I am finishing up my pre-req's at a University for their BSN program. I must agree that University's tend to beef up their pre-req sceince classes. I am taking microbiology right now, and the mean and median for the first exam was around a 60% D-. Students who take these classes at the community college usually walk out with A's on all of their pre-reqs. It is actually rare to find a nursing student who took all of their classes at the University level and have A's in all of their pre-req's. My school requires that you complete your pre-req's with at least a 'B' or better, so it makes the program that much more competitive. Many students struggle at the University level science classes and are unable to get B's. Also, if you have taken a pre-req more than 2 times, they will not allow you to be admitted to the School of Nursing.

    So, the person who posted that Universities tend to be less restrictive on their grade requirements than a community college -- it is not because they are less competitive; it is due to the fact that their science classes are usually much more difficult to do well in than at the community college level. That is the same reasoning why med schools would prefer their applicants to have completed all of their science work at a university level -- they understand that a student who received a 4.0 in their pre-reqs from a community college is probably not as well prepared as the student with the 3.6 from the university. This of course does not hold true for all community colleges and universities -- but it is probably the consensus.

    also they have more spots available, I go to a community college right now and I can tell you the AP classes we have here are on par with any university if not more difficult then some, our instructors pride themselves on thier science courses and level of difficulty/ prepairedness of their students.
  10. by   cad4296
    The thinking that community college sciences are sub par to university level sciences is not true. Maybe at some schools but definately not true from all the schools I've been to (4 different CC's and universities in my college career) I have taken sciences at both community college and universities and the tests at the university were often easier because they were all multiple choice and I never had lab practical exams. In the CC the class sizes are smaller so alot of tests are fill in the blank. You either know it or you don't and you are out of luck if you don't! Oh and spelling always counts, especially with the medical terms. My A & P instructor at the community college also teaches at the university and her class curriculum is exactly the same. It is hard! She said only 2 students failing her lab practical was a miracle. We take the same A & P as the pre-med students, and it is no walk in the park. We are all killing ourselves for C's and B's on our exams. For most of us our only saving hope is the graded quizzes (which are just as hard as the tests!) and labs to try to pull our averages up. When we complain about lousy tests scores her response is "This is anatomy, it's supposed to be hard! There are doctors, nurses, dentists, vets taking this class. They are responsible for lives so they better know anatomy and phisiology front to back" And the majority of the questions found on our exams are not even directly stated in the book. You have to apply the processes and use what you know to apply it to practical situations to get your answer (critical thinking skills!) I spend at least 10 hours a week studying and really know this stuff in depth but still am lucky to have B's and C's on the tests!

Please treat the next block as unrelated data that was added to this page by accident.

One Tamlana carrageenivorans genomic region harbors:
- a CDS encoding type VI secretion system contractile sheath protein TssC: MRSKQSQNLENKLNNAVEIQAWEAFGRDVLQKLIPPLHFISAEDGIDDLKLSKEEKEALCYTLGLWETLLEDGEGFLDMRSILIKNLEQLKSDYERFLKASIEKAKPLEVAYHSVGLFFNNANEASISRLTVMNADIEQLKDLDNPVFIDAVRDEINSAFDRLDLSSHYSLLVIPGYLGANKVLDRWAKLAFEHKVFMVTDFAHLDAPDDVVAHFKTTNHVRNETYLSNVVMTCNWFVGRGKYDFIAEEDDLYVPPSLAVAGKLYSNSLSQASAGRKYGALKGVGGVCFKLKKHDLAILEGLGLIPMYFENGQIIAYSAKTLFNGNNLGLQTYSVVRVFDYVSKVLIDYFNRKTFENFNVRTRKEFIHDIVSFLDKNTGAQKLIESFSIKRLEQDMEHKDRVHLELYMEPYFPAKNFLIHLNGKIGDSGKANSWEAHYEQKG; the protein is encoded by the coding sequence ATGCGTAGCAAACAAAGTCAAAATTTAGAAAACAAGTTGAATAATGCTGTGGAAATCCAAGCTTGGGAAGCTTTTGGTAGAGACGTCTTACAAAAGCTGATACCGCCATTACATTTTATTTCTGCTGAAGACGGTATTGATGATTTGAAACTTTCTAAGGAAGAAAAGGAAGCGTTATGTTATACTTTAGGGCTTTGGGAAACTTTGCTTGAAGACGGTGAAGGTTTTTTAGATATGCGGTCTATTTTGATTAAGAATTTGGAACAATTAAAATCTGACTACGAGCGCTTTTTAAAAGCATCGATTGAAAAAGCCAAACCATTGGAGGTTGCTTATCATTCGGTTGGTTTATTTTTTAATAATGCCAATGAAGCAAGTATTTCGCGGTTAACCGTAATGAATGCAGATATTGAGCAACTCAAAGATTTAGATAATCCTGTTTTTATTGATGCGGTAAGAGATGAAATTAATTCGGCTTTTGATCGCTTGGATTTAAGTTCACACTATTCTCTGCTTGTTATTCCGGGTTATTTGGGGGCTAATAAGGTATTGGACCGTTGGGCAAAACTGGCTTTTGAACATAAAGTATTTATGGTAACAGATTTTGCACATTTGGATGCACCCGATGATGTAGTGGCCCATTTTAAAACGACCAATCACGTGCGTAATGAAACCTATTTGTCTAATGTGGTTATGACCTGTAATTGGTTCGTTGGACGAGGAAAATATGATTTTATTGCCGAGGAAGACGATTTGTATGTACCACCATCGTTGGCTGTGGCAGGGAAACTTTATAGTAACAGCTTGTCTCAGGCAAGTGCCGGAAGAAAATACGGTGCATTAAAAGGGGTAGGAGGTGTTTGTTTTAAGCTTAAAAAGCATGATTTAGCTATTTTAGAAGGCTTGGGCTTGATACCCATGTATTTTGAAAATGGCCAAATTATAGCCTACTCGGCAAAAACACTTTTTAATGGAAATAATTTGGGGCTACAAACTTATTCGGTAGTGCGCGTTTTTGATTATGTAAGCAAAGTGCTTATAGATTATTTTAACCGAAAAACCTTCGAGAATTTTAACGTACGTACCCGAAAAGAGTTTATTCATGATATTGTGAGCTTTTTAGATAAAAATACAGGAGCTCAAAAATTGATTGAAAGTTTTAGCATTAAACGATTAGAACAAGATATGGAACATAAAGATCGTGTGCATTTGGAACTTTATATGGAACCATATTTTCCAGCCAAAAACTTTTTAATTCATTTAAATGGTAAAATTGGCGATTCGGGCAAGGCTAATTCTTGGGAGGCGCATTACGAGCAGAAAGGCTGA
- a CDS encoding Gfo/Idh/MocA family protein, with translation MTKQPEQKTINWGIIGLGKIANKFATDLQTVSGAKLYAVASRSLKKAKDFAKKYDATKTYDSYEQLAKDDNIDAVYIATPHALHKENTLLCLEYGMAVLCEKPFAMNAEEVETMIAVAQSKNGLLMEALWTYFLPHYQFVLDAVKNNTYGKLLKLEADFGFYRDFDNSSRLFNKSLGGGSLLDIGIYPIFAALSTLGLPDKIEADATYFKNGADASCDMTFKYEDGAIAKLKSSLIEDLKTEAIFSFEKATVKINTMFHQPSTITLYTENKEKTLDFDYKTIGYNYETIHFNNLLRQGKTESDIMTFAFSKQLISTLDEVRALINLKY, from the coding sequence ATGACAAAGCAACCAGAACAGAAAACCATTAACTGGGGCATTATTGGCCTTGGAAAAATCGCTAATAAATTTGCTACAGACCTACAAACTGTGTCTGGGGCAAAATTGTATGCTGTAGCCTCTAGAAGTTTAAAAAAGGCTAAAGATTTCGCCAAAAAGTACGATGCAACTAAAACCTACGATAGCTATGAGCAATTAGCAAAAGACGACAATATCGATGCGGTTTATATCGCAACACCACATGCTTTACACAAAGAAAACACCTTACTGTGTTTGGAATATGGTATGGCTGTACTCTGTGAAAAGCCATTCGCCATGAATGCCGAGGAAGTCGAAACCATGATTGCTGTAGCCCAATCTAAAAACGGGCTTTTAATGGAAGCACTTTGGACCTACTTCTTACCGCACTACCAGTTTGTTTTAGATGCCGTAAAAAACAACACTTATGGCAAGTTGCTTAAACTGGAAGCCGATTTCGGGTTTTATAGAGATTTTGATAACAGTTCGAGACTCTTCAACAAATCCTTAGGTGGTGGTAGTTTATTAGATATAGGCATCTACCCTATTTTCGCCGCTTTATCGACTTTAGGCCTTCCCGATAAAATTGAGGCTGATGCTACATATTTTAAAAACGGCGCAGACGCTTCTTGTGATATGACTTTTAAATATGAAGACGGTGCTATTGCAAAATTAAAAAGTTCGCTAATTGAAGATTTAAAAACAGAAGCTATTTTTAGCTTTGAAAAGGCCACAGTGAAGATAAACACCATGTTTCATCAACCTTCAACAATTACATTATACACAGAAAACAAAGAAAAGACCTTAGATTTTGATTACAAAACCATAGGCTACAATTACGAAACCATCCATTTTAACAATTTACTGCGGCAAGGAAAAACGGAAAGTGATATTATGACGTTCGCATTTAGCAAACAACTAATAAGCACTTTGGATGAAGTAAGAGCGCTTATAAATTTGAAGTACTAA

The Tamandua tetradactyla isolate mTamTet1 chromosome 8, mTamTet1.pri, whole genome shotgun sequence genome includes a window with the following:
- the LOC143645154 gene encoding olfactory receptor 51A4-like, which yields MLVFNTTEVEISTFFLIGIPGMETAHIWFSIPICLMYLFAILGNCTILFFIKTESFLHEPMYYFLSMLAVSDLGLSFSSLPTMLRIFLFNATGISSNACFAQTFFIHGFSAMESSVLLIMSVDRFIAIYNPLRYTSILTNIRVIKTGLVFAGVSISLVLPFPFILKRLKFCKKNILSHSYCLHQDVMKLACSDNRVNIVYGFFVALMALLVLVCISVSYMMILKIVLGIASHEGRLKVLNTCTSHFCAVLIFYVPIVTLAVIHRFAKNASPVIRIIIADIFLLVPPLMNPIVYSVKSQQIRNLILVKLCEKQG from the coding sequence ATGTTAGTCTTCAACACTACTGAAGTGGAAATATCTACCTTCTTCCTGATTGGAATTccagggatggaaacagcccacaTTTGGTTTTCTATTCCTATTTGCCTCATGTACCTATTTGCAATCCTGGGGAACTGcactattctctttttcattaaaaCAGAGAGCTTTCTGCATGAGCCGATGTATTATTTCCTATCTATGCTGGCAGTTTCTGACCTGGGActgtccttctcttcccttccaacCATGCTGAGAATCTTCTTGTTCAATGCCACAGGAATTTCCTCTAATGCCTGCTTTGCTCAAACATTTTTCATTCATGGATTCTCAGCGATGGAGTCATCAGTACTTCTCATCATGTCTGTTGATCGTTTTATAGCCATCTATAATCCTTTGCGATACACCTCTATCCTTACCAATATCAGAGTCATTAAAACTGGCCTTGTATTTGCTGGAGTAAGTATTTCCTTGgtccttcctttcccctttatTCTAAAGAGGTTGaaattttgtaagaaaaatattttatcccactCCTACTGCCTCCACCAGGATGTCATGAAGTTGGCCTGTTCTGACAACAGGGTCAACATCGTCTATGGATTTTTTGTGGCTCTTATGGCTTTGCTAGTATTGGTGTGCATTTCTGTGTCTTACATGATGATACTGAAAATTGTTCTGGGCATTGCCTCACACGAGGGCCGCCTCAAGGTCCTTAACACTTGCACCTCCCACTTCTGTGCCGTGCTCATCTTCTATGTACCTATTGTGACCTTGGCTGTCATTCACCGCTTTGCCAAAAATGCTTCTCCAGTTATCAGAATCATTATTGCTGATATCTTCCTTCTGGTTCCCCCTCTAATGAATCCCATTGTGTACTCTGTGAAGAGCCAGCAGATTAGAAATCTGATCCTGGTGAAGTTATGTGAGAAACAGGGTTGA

Last edit by cad4296 on Oct 26, '06
  11. by   SummerGarden
    Quote from cad4296
    The thinking that community college sciences are sub par to university level sciences is not true. Maybe at some schools but definitely not true from all the schools I've been to (4 different CC's and universities in my college career) I have taken sciences at both community college and universities and the tests at the university were often easier because they were all multiple choice and I never had lab practical exams.
    :yeahthat: I took a year of Physics and Chemistry at a 4-year University and I never once had a lab practical. I also did not have exams that threw in critical thinking questions that were not bonus questions (usually only one or two). Plus the 4-year University I graduated from is a name school that has its own Medical School and Vet School.

    Quote from cad4296
    In the CC the class sizes are smaller so a lot of tests are fill in the blank. You either know it or you don't and you are out of luck if you don't! Oh and spelling always counts, especially with the medical terms.
    This is the reason why half my Micro class at the CC failed! My Professor (a Doctor of Microbiology) also threw in critical thinking questions, which were the basis of our exams and quizzes. Thus, no matter how much you studied, you needed to be able to apply the information or you were out of luck! :spin:

    I agree, 4-year Universities are not necessarily harder then CCs. I know on its face it should be so, but it is not so. I had a friend who is a Harvard graduate that told me she thought that the undergraduate course work was not difficult. What is difficult is competing with your peers; not everyone can walk away with an "A". However, there are reports that she may not be correct. Grade inflation at 4-year Universities (especially the Ivy League schools) is at an all time high.
    Last edit by SummerGarden on Oct 27, '06
  12. by   WDWpixieRN
    I can't compare science courses per se, but I graduated with a general transfer AA to attend a local university and was astounded as how lousy this university was compared to what I had left. I felt like I was back in high school and the instructors were horrible (tenure ). I was so very disappointed as this college was usually ranked pretty high and tuition was NOT cheap.

    I kind of felt like the comment that CCs were not as good as universities was not a fair statement based on my experience. I think each stands on its own reputation and that's where your "homework" when you're looking for a college to attend is so very important.

    Our CC nursing program has an excellent reputation in this area and there are several university programs and a hospital-based program in this area to be compared against.
  13. by   mixyRN
    Quote from Dreamer528
    Well actually I do know what to do next..APPLY to nursing school but im scared... I don't have great grades im a B student and I repeated 2 classes(anatomy and micro.) ANYONE In the same boat???? OR AM I THE ONLY PERSON ON HERE WHO DOESN'T HAVE STRAIGHT A'S AND HASN'T REPEATED ANY CLASSES.....PLEASE TELL ME IM NOT ALONE!!!!!!!!!!!!!!!
    OP-
    I have FAR from a perfect transcript! My first few attempts at college in the 1990's left many blemishes on my transcripts, but I managed to earn my AA degree in 2000 with a 3.01 GPA. When I decided to pursue nursing, I KNEW it was going to be a challenge to get accepted so I decided to take all my non-nursing courses first at a community college. Since this past January, I have earned straight A's for all my co-req's for the nursing degree- Micro, A&P I & II, Intro Psych and Developmental Psych. I felt I had to "prove" myself so to speak. It worked, and I begin my nursing program in January. So, it definitely can be done without a perfect record- I'm proof of that- so keep working toward your goal!